The Daily

Posts Tagged ‘cartoons’

Unconventional, Part 5: Terry Southern Takes on the Fakes

July 11, 2016 | by

chicago 68 southern hero 1000

In anticipation of the Republican and Democratic national conventions later this summer, Nathan Gelgud, a correspondent for the Daily, will be posting a regular weekly comic about the writers, artists, and demonstrators who attended the contested 1968 DNC. Catch up with Part 1Part 2Part 3, and Part 4Read More »

Unconventional, Part 4: William S. Burroughs in Chicago

July 5, 2016 | by

chicago 68 burroughs hero 1000

In anticipation of the Republican and Democratic national conventions later this summer, Nathan Gelgud, a correspondent for the Daily, will be posting a regular weekly comic about the writers, artists, and demonstrators who attended the contested 1968 DNC. Catch up with Part 1Part 2, and Part 3
Read More »

Baxter Week, Day Five

May 27, 2016 | by

All things must pass, and so today marks the end of Baxter Week. To celebrate Glen Baxter’s new book Almost Completely Baxter: New and Selected Blurtings, we’ve run two of his drawings every day this week. Almost Completely Baxter spans four decades of “Colonel” Baxter’s work, drawing from such books as The Billiard Table Murders and Blizzards of Tweed. “Baxter’s comic realm—the space between image and text, between perplexity and the mundane—is a locale where uncertainty emerges as weird and weirdness recedes into uncertainty,” Albert Mobilio wrote recently in Bookforum. “The funny arrives as a slow-motion detonation that seems to dissipate as quickly as it boomed.” Baxter’s short stories appeared in The Paris Review’s Winter 1972 issue; a portfolio, “It Was the Smallest Pizza They Had Ever Seen,” followed in Summer 1985.

Almost Completely Baxter txt revised final crx.indd Read More »

Baxter Week, Day Four

May 26, 2016 | by

By overwhelming demand, we’re back with more Baxter. To mark the release of his new book Almost Completely Baxter: New and Selected Blurtings, we’re running two of Glen’s drawings every day this week. Almost Completely Baxter spans four decades of “Colonel” Baxter’s work, drawing from such books as The Billiard Table Murders and Blizzards of Tweed. “Baxter’s comic realm—the space between image and text, between perplexity and the mundane—is a locale where uncertainty emerges as weird and weirdness recedes into uncertainty,” Albert Mobilio wrote recently in Bookforum. “The funny arrives as a slow-motion detonation that seems to dissipate as quickly as it boomed.” Baxter’s short stories appeared in The Paris Review’s Winter 1972 issue; a portfolio, “It Was the Smallest Pizza They Had Ever Seen,” followed in Summer 1985.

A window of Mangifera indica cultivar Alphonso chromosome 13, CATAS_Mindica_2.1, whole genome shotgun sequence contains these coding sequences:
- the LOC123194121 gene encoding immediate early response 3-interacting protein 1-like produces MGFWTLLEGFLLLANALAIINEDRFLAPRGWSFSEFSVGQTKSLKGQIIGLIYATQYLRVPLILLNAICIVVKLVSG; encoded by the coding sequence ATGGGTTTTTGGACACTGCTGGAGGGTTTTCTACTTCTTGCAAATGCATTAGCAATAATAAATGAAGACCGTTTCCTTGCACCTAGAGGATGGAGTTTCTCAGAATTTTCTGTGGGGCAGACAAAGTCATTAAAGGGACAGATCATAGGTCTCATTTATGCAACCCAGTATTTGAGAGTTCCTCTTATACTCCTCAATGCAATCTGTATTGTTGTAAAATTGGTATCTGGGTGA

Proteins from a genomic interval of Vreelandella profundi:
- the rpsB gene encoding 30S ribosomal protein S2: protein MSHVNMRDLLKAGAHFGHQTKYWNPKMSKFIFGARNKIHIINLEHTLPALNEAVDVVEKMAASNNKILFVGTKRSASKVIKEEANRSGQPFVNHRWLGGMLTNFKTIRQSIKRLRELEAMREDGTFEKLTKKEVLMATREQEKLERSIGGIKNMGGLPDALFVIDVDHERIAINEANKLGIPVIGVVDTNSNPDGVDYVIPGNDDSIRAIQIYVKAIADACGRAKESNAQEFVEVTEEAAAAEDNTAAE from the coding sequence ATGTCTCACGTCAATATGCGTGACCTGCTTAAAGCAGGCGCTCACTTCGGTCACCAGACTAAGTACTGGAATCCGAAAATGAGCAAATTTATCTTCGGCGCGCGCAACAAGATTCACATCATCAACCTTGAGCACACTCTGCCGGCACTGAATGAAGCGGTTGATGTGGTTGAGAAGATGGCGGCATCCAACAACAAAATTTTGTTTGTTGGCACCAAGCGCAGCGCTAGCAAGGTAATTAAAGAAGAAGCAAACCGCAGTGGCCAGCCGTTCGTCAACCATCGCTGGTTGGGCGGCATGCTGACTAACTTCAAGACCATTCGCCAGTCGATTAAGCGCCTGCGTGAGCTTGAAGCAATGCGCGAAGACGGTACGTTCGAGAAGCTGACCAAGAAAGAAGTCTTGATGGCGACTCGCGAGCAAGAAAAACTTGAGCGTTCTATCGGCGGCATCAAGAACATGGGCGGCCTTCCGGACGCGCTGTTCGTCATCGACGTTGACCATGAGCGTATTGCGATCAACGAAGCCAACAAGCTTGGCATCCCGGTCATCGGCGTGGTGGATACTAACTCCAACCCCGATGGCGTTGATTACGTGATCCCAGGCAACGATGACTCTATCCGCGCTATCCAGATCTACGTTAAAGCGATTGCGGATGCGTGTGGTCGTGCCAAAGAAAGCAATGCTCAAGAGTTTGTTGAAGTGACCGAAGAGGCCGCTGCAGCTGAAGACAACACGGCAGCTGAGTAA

Almost Completely Baxter txt revised final crx.indd Read More »

Baxter Week, Day Three

May 25, 2016 | by

Our celebration of Glen Baxter proceeds apace. To mark the release of his new book Almost Completely Baxter: New and Selected Blurtings, we’re running two of his illustrations every day this week. Almost Completely Baxter spans four decades of “Colonel” Baxter’s work, drawing from such books as The Billiard Table Murders and Blizzards of Tweed. “Baxter’s comic realm—the space between image and text, between perplexity and the mundane—is a locale where uncertainty emerges as weird and weirdness recedes into uncertainty,” Albert Mobilio wrote recently in Bookforum. “The funny arrives as a slow-motion detonation that seems to dissipate as quickly as it boomed.” Baxter’s short stories appeared in The Paris Review’s Winter 1972 issue; a portfolio, “It Was the Smallest Pizza They Had Ever Seen,” followed in Summer 1985.

Almost Completely Baxter txt revised final crx.indd Read More »

Baxter Week, Day Two

May 24, 2016 | by

The saga continues. To celebrate the release of Glen Baxter’s Almost Completely Baxter: New and Selected Blurtings, we’re running two of his illustrations every day this week. Almost Completely Baxter spans four decades of “Colonel” Baxter’s work, drawing from such books as The Billiard Table Murders and Blizzards of Tweed. “Baxter’s comic realm—the space between image and text, between perplexity and the mundane—is a locale where uncertainty emerges as weird and weirdness recedes into uncertainty,” Albert Mobilio wrote recently in Bookforum. “The funny arrives as a slow-motion detonation that seems to dissipate as quickly as it boomed.” Baxter’s short stories appeared in The Paris Review’s Winter 1972 issue; a portfolio, “It Was the Smallest Pizza They Had Ever Seen,” followed in Summer 1985.
Almost Completely Baxter txt revised final crx.indd Read More »